>>MARKUS KUMMER: We still have some time.  Visa is usually an issue, but we are confirmed by our hosts that there again they will know how to handle that and basic thing is to go about early.

 

>> Sorry about the Web site I've mentioned it, www.igf2013.org.id -- supposedly -- igf2013.org.id.

 

>> Spell it out.

 

>> That's right.

 

>>MARKUS KUMMER: In any case, there will be a link on the IGF Web site to the host country Web site.  Yes.  Euro-link, please.

 

>>EURO-LINK:  Just one logistics question.  There are -- usually there are exhibition in the IGF, so we would like to have as much as -- as early as possible details about how this will be organized and who will be the contact person for discussing the details.

 

>>CHENGETAI MASANGO: Are you talking about the IGF Village? Yes, it's on our Web site.  Just contact the Secretariat and then we'll put your name down and book you a stand.

 

>>EURO-LINK:  IGF Secretariat?

 

>>CHENGETAI MASANGO: Yes.  All the information is up on our Web site.  Just visit our Web page and it should be there.  If it's unclear, please come and see me and then we'll try to make it more clearer for you.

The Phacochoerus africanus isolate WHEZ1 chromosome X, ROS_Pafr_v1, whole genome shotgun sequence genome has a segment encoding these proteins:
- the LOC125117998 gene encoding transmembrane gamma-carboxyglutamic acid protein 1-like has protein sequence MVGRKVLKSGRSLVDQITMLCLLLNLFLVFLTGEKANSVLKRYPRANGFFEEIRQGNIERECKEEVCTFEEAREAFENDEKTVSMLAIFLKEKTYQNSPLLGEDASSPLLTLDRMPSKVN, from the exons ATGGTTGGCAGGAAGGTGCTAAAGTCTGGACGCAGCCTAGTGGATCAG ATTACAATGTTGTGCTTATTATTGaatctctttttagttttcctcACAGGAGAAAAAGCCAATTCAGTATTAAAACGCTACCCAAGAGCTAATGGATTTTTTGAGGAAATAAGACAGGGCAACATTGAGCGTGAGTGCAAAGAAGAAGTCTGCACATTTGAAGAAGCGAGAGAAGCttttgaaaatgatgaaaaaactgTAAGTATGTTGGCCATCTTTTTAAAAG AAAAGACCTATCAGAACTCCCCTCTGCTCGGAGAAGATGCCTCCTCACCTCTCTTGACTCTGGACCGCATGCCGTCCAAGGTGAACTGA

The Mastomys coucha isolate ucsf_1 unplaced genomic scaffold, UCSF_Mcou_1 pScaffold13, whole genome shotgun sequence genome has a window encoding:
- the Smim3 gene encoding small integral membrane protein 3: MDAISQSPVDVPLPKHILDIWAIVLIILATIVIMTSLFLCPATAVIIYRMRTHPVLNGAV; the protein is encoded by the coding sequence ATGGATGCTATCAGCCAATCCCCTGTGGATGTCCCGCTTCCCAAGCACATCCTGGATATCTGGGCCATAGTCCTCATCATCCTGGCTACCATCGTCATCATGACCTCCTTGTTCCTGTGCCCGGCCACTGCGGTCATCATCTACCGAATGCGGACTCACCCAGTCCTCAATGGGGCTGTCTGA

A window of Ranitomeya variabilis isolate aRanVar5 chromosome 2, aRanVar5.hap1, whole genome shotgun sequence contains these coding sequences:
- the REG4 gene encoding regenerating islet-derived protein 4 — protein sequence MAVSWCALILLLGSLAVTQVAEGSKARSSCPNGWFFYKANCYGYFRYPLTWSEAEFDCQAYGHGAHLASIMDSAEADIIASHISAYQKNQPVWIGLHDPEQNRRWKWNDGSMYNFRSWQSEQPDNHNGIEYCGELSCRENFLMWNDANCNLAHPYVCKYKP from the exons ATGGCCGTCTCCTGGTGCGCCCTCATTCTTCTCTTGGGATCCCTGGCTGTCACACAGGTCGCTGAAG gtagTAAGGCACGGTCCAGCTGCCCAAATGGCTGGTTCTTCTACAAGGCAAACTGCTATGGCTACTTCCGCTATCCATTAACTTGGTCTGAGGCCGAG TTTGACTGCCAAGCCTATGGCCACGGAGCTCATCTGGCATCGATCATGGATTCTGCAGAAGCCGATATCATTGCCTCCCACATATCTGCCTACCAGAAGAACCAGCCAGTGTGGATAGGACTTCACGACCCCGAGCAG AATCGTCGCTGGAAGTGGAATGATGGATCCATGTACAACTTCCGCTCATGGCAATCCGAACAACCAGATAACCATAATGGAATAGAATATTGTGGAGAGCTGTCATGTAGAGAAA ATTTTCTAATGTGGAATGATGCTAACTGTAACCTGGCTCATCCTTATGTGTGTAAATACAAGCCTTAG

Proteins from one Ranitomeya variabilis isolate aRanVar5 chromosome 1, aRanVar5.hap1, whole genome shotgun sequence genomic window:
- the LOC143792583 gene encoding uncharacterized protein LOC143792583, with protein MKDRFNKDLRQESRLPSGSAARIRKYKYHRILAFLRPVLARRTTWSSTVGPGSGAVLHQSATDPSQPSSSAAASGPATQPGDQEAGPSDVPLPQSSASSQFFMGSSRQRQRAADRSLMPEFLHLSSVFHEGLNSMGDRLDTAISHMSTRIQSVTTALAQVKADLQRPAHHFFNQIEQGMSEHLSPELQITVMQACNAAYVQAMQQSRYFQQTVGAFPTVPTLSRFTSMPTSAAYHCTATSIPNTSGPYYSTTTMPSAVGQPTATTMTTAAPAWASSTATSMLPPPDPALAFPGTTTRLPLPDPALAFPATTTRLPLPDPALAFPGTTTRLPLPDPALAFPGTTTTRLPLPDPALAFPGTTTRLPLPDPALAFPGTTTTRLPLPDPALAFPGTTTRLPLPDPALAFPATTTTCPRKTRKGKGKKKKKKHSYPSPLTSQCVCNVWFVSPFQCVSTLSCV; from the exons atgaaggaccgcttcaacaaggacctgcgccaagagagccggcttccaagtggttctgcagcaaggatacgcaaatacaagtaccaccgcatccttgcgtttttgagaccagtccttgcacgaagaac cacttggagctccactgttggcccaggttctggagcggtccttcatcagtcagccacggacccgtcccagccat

>>EURO-LINK:  Thanks.

 

>>MARKUS KUMMER: Yes, Ayesha.

 

>>AYESHA HASSAN: Thank you.  Ayesha Hassan for ICC Basis.  In that vein, it would be helpful if we have a date by which people need to request pre-event space on the 21st.  It's on the web site.  Last time I checked it wasn't there.  Thank you very much.

 

>>MARKUS KUMMER: Well, that will bring us back to our agenda.  We do say other meetings.  Yes, Judy.

 

>>JUDY OKITE:  Thank you, Markus.  I would like to ask whether this time around Secretariat is going to add the disability part of the forum participation.  Whether you have a disability and what kind of disability when one is registered.  All right.  Thank you.